I remember falling to me knees, disappointed and frustrated that I hadn't checked the tippet (and I'm not sure if it would have mattered, honestly). I stared up at the slate-gray sky and then focused back in on the water. I reached for my fly box, and pinched another conehead streamer from the foam. 

 

 

 

 

 

 

FISHING STORY

 

                                                                               

 

FOLLOWING

THE VOICE

IN YOUR HEAD

 

 

 

One of the beautiful rivers Chris Hunt fished last fall. Hunt website photos.

~~~~~~~~~~~~~~~~~~~~~~~~~~~~~~~~~~~~~~~~~~~~~~~~~~~~~~~~~~~~~~~~~~~~~~~~~~~~~~~~~~~~~~~~~~~~~~~~~~~~~~~~~~~~~~~~~~~~~~~~~~~~~~~~~~~~~~~~~~~~~~~~~~~~~~~~~

 

 

 

T

he late August rain provided the symphony, a tinny drum beat on the camper's roof and walls, while I sat at my "kitchen" table tying up a gawdy pink streamer. 

Parked beneath the bows of towering yellow cedar and Sitka spruce in a lonely Forest Service campground on Prince of Wales Island, I waited out the rain at the vise. I'd fired up the generator to give everything a charge, and I had plugged in a movie for some background noise.

But I didn't need it. The rainforest deluge was company enough as I spun bright pink hackle into a workable collar onto a size 4 salmon hook, ahead of a strand of pink chenille and a marabou chaser, complete with some tinsel to add some shine. 

I finished the fly and held it up to the light. Not bad. Not bad at all. 

The pinks were in. Had been all month, or so I was told. The silvers? Any minute now, the locals said. They were waiting for them, just like I was. 

I could be hip-deep in Staney Creek, perfectly dry in my rain gear and casting away, but I was at the end of a three-month adventure that had taken me from Idaho Falls up through Montana, British Columbia, Alberta, the Yukon and finally Alaska.

I had topped Attigun Pass earlier in the month, and then worked my way south to Haines, where I put my entire rig on the Alaska Ferry. Two days later, I was on Prince of Wales Island with eight days to kill. And I was tired. Deep-down tired. Bone tired.

I just didn't want to fish in a downpour. It was tying weather. And nap weather. Nothing puts you to sleep like the steady white noise of a rainstorm in the forest. I hadn't slept that well in weeks. I think, too, like the bears that I shared the rainforest streams with, I could sense the end of the season of gluttony. It was winding down. The days were getting shorter. There was a noticeable chill in the woods. Occasionally, I could see my breath in the temperate air. Hibernation approached.

Pink salmon are a lot of fun. They'll chase flies when the mood strikes them, and they're willing fighters. But they're not silvers. Not even close. Cohos aren't just in a different weight class, they fight like they belong in the octagon. And, I fish silvers with a purpose. They're my favorite salmon to actually eat. And, over the last 10 weeks or so, I only kept a handful of fish to eat—I gobbled down a couple of grayling above the Arctic Circle, just to say I'd tried them, and I filleted a pike I caught in a little froggy pond near the town of Tok just as I entered Alaska. But silvers? A limit of fish on ice would make it home for the freezer, and I could enjoy salmon all winter long.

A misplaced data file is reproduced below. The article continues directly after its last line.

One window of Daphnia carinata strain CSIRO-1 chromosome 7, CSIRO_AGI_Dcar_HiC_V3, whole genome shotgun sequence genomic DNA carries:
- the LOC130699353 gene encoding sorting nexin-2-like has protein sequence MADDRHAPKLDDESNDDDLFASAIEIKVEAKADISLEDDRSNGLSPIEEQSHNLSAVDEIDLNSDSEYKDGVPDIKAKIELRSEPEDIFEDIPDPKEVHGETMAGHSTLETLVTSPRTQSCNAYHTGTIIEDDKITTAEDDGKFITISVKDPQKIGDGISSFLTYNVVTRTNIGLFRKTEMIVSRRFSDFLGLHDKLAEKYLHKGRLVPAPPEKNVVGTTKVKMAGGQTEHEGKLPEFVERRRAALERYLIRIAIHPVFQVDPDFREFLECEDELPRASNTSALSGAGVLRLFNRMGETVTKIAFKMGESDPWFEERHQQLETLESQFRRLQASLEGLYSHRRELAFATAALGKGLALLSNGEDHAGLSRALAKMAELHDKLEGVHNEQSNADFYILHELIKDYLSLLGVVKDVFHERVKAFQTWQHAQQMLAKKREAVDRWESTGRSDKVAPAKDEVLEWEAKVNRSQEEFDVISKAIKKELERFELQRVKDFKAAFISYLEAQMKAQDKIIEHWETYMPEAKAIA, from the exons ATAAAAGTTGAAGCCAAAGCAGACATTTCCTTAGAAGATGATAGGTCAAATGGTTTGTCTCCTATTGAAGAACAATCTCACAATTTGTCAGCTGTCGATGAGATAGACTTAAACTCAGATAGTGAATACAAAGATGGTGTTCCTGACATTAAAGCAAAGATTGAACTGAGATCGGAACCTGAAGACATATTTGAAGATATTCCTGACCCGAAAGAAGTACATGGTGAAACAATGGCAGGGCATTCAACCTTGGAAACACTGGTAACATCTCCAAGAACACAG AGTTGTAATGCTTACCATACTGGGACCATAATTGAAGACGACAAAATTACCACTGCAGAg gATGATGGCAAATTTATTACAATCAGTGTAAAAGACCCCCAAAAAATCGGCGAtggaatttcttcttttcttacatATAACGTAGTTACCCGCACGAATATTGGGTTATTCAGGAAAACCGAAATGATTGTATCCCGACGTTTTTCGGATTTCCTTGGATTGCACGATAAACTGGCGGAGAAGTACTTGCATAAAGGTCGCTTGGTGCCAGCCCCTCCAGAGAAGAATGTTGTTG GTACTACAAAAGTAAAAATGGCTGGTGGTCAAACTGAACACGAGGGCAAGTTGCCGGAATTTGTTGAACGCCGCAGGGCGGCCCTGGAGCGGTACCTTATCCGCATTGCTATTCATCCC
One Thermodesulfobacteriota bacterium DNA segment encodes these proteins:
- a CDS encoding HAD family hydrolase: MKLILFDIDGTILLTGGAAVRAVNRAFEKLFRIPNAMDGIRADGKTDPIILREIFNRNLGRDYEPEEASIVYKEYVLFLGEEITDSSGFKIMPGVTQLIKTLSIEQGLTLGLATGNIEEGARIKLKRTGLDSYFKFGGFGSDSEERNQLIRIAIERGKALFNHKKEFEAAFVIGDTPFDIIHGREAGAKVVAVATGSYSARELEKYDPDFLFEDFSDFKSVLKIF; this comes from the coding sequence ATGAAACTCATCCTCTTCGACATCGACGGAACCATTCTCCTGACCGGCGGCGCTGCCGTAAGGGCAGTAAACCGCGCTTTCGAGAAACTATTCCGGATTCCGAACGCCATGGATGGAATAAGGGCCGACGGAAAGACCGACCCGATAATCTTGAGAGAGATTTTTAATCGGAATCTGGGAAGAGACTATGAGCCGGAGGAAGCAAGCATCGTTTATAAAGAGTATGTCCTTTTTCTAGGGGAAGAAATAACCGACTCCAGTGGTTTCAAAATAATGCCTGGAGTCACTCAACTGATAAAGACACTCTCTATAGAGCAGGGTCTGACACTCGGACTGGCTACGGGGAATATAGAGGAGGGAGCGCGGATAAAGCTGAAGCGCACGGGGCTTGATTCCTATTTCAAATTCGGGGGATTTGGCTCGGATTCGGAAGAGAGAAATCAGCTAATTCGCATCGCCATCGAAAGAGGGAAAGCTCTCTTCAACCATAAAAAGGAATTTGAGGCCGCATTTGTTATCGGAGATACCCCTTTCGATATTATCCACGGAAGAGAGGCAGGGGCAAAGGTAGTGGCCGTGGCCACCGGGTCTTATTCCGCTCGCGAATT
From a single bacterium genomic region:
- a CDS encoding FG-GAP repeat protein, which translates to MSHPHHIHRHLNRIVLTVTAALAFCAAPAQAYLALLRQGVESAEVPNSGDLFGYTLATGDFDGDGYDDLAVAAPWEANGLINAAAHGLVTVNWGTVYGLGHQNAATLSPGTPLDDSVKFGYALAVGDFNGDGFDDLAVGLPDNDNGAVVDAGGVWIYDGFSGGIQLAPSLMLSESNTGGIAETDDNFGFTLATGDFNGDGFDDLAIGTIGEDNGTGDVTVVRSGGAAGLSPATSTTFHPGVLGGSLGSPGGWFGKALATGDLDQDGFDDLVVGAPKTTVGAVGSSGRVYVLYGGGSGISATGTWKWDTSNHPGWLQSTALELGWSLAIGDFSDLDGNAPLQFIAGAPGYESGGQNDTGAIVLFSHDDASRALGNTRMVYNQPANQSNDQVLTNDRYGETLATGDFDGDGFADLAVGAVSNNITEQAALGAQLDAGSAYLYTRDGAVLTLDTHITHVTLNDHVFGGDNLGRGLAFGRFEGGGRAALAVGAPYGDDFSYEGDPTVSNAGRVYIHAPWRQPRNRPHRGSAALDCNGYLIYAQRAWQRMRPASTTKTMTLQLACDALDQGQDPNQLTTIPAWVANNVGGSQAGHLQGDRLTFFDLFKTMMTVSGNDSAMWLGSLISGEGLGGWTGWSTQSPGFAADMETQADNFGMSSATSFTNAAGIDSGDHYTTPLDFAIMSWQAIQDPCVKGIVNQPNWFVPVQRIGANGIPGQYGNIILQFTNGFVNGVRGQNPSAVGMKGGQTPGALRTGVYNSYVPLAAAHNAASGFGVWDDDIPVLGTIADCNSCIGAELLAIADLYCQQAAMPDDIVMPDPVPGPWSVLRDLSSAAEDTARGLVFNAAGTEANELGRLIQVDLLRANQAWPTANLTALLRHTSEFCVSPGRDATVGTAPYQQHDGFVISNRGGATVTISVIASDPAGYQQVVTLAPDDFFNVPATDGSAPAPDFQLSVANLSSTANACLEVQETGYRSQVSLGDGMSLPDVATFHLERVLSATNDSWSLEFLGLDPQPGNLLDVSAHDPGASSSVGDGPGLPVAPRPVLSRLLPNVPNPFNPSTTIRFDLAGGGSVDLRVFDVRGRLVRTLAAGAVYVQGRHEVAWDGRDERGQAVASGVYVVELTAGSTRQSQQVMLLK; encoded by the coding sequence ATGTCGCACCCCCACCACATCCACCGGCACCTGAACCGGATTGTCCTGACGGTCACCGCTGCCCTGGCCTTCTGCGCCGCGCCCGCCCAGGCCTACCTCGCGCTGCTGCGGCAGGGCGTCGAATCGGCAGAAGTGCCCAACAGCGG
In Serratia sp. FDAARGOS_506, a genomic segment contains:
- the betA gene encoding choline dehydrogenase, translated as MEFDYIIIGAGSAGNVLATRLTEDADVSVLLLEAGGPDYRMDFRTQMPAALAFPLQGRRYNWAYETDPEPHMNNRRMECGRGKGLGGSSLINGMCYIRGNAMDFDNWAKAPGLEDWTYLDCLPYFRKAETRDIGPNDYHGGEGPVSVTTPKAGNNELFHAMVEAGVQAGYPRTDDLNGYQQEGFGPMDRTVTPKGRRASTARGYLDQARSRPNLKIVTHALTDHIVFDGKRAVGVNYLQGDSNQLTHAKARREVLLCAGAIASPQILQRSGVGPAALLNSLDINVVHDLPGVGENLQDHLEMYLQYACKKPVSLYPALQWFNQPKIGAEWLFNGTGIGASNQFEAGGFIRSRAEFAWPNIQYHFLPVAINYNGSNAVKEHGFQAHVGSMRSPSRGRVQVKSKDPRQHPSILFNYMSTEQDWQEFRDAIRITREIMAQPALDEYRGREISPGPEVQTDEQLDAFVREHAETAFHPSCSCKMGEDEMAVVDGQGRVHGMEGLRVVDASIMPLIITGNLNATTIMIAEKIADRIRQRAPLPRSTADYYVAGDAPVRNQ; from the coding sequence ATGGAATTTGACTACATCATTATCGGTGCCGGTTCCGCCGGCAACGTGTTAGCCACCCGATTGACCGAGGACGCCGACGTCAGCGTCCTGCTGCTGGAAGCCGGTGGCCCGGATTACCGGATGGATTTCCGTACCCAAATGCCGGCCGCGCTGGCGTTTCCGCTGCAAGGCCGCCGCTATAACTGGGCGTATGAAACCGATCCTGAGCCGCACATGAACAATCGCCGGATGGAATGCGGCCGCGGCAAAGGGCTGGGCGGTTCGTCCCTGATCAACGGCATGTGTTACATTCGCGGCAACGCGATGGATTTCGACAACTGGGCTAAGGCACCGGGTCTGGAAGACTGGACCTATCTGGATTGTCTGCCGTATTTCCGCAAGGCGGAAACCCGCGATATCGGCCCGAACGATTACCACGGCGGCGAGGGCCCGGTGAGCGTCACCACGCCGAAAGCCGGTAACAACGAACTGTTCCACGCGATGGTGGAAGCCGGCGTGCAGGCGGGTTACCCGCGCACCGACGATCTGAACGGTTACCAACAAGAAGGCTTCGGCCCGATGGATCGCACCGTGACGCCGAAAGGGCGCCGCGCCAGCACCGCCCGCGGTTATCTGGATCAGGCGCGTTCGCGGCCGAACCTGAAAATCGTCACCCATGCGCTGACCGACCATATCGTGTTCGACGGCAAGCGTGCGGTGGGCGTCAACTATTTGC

After a couple of casts through the thick school of fish, I managed to hook a pink that took the fly and then ran off downstream, giving up after just a minute or two. I managed two more humpies on the fly and started thinking that the silvers were more interested in moving up then they were in chasing a my streamer. 

 

 

 

And then a Maserati took the streamer and my reel started to scream. My line sliced through the school of fish, scattering 4-pound humpies like flock-shot quail. Then, as my fly line hummed through the water in front of me, a massive silver took flight from the creek a good 20 yards upstream. The conehead streamer was stuck tight in the fish's jaws, and then I heard the audible snap. My line went slack. The coho jumped two more times on its way upstream, and then the rainforest was quiet, save for the occasional splash from the migrating salmon. 

I remember falling to me knees, disappointed and frustrated that I hadn't checked the tippet (and I'm not sure if it would have mattered, honestly). I stared up at the slate-gray sky and then focused back in on the water. I reached for my fly box, and pinched another conehead streamer from the foam. 

You idiot, the voice said to me. 

Why don't you just shut the hell up? I retorted. I looked at the tag end of tippet. No curlies. Just a straight break. I rerigged. 

I cast again. I was getting hungry.

Chris Hunt is the national digital director for Trout Media. He lives and works in Idaho Falls. 

Show your support and become a member of Trout Unlimited for valuable tips, fly tying, gear and more.

 


© 2008-2018 The Valley Voice News | All Rights Reserved